I’ve shopped at second-hand shops since I was a teen.  Like most things, I did it then because it was cool.  I’m thirty-three and not so cool any longer but still dig novelty shops.  You can get some unique clothing items in such establishments.  I’ve gotten many compliments over the years while wearing $1.50 shirts; it’s because the man makes the clothes (figuratively and literally); I find clothes (from any decade) befitting to Anthony’s style.  But let’s not get gender biased; the woman makes the clothes fit her style too.

The person-style dynamic gets me thinking about branding.  Shouldn’t the man (or woman) make the brand too?  Is it the brand name that makes a professional recognizable or the other way around?  In some cases, it’s a matter of what came first.  For instance, Rand Fishkin has a hand in inbound.org but that’s years after establishing himself as a professional.

For startups (professionals and businesses) what should be emphasized the (wo)man or brand?  The question is pretty broad; I would make suggestions based on a startup’s specific position and the owner’s end goals.  However, I do believe the notion is deserved of some thought and consideration.

Anonymous
Have you heard of the movement Anonymous?  They made the news this past week, giving security engineers something to feel anxious about regarding potential hacking threats.  The appellation makes sense; there is no rightful owner or ‘head’ of the organization; its participants even wear those Guy Fawkes-inspired ‘V for Vendetta’ masks.  They’re void of a ‘face’ person.  I see a lot of faceless brands on the Web while perusing sites and interacting with brands on social media platform, Twitter.  I mentioned the notion of no visible ‘authors’ in yesterday’s branding post.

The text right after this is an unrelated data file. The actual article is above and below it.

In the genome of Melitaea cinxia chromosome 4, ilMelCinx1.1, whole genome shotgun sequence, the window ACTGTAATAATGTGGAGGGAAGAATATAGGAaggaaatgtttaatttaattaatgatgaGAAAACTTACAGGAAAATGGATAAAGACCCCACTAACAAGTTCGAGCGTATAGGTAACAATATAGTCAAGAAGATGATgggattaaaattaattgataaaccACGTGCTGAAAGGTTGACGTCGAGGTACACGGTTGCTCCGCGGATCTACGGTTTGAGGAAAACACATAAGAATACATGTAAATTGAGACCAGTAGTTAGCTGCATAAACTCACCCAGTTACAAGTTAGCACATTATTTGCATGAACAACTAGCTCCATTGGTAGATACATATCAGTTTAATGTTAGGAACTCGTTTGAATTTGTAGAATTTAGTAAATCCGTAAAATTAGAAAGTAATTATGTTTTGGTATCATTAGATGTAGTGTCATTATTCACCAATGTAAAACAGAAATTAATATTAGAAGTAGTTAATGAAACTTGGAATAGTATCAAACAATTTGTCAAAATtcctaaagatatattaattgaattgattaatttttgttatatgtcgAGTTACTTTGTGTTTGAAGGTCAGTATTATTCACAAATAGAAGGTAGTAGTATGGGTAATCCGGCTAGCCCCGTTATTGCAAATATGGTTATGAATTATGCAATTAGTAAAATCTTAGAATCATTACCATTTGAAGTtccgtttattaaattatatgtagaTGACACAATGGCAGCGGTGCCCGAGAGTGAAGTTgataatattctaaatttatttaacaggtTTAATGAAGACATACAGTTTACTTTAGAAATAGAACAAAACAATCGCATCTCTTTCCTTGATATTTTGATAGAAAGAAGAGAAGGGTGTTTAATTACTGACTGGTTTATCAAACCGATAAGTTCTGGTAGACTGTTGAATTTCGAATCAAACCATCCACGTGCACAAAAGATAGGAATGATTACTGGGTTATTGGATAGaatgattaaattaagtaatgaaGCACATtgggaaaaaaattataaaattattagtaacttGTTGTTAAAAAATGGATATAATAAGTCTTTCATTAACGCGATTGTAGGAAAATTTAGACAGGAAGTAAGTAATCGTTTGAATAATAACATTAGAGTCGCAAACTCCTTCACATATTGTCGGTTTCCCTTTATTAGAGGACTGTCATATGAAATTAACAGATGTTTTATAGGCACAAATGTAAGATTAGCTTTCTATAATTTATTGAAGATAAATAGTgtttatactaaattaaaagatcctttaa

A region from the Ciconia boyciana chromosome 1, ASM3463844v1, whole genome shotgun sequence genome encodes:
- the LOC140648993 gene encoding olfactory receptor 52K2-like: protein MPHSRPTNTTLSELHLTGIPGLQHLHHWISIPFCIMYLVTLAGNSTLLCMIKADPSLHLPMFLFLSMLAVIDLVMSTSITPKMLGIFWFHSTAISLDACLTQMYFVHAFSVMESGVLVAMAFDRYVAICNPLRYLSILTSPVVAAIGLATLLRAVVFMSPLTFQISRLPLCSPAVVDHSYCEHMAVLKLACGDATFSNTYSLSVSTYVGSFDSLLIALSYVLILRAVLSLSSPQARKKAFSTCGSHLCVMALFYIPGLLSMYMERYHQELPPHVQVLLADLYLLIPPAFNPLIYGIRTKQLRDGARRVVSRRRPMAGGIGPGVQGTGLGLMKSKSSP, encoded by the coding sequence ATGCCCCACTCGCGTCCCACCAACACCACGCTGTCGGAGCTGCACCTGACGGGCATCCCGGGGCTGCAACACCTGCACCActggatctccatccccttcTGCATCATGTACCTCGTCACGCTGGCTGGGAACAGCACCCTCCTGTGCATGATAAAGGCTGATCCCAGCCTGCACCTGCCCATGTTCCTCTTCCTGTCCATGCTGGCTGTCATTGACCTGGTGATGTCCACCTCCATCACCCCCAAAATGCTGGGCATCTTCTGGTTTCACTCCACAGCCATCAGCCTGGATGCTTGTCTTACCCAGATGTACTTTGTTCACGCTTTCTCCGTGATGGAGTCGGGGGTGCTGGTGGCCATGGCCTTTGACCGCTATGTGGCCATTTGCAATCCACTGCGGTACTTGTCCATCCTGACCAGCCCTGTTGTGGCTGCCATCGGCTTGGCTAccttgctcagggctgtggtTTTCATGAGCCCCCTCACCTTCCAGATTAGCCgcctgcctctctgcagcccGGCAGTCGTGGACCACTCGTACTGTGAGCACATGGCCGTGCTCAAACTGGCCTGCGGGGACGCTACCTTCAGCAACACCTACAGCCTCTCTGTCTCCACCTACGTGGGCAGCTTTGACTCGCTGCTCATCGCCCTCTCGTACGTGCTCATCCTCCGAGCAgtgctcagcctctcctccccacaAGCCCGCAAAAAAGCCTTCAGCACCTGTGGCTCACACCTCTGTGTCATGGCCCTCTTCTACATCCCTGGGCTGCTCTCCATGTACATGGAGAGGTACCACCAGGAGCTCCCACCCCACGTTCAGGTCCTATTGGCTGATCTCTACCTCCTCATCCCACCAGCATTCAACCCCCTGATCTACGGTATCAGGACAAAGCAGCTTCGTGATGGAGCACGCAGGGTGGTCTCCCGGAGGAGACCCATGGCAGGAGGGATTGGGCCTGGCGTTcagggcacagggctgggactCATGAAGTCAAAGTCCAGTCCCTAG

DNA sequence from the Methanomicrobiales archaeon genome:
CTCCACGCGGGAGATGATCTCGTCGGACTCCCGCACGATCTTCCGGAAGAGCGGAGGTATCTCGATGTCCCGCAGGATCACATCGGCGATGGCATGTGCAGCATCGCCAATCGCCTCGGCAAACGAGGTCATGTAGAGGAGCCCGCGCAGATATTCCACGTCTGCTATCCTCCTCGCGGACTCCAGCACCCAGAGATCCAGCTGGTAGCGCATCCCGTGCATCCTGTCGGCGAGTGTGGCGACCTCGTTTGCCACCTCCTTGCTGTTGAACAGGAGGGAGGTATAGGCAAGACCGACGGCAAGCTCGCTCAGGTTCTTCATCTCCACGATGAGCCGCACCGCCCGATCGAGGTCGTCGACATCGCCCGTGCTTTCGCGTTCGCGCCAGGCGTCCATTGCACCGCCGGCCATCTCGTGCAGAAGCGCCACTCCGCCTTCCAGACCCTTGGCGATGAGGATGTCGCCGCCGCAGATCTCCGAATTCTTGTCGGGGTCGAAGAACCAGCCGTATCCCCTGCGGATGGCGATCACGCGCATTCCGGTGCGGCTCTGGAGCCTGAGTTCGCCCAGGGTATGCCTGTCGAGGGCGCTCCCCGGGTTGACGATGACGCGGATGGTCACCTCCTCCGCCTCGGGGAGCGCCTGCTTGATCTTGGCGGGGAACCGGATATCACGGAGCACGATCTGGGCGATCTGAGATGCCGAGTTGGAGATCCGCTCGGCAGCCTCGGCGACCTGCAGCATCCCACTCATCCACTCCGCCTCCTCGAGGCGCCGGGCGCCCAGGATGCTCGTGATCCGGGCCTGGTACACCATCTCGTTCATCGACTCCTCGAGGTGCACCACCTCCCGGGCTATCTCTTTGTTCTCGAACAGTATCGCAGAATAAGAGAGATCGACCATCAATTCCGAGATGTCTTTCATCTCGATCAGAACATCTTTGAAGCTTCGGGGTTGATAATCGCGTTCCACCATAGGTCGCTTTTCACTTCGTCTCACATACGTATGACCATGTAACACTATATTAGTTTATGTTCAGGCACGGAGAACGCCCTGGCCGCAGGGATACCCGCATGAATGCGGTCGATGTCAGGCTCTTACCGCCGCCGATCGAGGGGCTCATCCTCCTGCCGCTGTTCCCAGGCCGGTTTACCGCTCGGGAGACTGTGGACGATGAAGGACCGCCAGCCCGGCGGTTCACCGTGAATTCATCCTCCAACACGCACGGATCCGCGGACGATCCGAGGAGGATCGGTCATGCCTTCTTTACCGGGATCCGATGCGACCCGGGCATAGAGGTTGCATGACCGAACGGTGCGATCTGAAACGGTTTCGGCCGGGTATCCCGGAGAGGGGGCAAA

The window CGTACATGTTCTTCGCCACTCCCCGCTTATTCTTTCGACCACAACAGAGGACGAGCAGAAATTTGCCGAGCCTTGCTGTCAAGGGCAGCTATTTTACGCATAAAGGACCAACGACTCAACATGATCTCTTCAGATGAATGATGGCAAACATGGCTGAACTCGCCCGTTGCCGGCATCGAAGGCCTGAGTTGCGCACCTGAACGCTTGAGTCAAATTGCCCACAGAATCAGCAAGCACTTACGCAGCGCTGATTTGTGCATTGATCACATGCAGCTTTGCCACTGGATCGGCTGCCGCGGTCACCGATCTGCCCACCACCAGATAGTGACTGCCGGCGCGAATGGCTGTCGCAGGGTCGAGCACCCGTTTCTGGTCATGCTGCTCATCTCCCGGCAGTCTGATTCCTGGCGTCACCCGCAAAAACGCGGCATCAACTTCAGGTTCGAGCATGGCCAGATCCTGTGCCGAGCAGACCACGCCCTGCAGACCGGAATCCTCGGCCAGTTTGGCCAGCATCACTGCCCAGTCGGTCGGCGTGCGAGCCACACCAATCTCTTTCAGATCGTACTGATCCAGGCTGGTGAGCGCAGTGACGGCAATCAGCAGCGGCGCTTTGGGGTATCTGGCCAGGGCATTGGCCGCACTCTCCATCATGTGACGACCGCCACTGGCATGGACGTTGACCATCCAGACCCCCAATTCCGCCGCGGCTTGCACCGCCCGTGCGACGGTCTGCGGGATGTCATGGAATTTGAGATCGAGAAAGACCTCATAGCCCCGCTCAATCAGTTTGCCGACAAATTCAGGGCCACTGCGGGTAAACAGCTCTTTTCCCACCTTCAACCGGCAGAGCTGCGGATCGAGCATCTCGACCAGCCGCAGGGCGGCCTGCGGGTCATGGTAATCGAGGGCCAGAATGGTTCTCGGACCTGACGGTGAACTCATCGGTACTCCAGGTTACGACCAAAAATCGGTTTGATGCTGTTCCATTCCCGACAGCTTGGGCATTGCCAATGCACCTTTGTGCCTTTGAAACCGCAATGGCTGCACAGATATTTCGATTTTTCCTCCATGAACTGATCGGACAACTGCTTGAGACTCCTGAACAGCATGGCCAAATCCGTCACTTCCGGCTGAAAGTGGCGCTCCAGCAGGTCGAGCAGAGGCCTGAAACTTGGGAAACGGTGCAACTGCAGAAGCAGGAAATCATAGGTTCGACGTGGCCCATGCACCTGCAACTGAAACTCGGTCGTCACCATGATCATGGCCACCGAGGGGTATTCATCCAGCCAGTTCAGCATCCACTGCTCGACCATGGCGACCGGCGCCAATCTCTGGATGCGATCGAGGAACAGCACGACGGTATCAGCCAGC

Personal  example:  I liked a particular post a brand tweeted a couple months back.  The brand’s handle started to engage me in online conversation, which is awesome.  I love engaging people in the community.  However, the handle was using my name, Anthony, and referencing things about my person.  I, on the other hand, was speaking with a faceless persona.  I think it would of made for a better interaction if the handle ‘took off its mask,’ unveiling a personality I could have had an ongoing interaction with, a personality I could reference by name.

Contribute
It’s difficult to speak for every vertical; that’s why I stated I would hesitate to make an objective opinion before addressing each brand on a case-by-case basis.  However, in the online marketing vertical, the sense of community is thriving on multiple platforms, including Twitter, Google Plus, and various community blogs, such as SEOmoz.  I personally have been turned on to a lot of personalities by our mutual participation.  Admittedly, I now follow many people because of their participation in comments and within the community.  However, in retrospect, I don’t recall gravitating toward any brand handles without first getting to know the people, the personalities behind it.  As a consumer, I’ve grown to do the same:  finding a likeable personality first and then reading about associated services and products.

Personal example:  I follow and respect a lot of personalities in my respective vertical.  I was tipped off to many personalities by their participation.  Some noticeable personalities I’ve grown to regularly take interest in via the community:  Dan Shure, John Doherty, Anthony Nelson, Tadeusz Szewczyk.   These personalities range in time spent in the industry; but, I doubt I would have perused their sites first and then found their personalities.  Seeing their contributions first, parlayed my interest to their blogs and respective brands.

What do you think?  What comes first the (wo)man or the brand?  I would love to know your thoughts.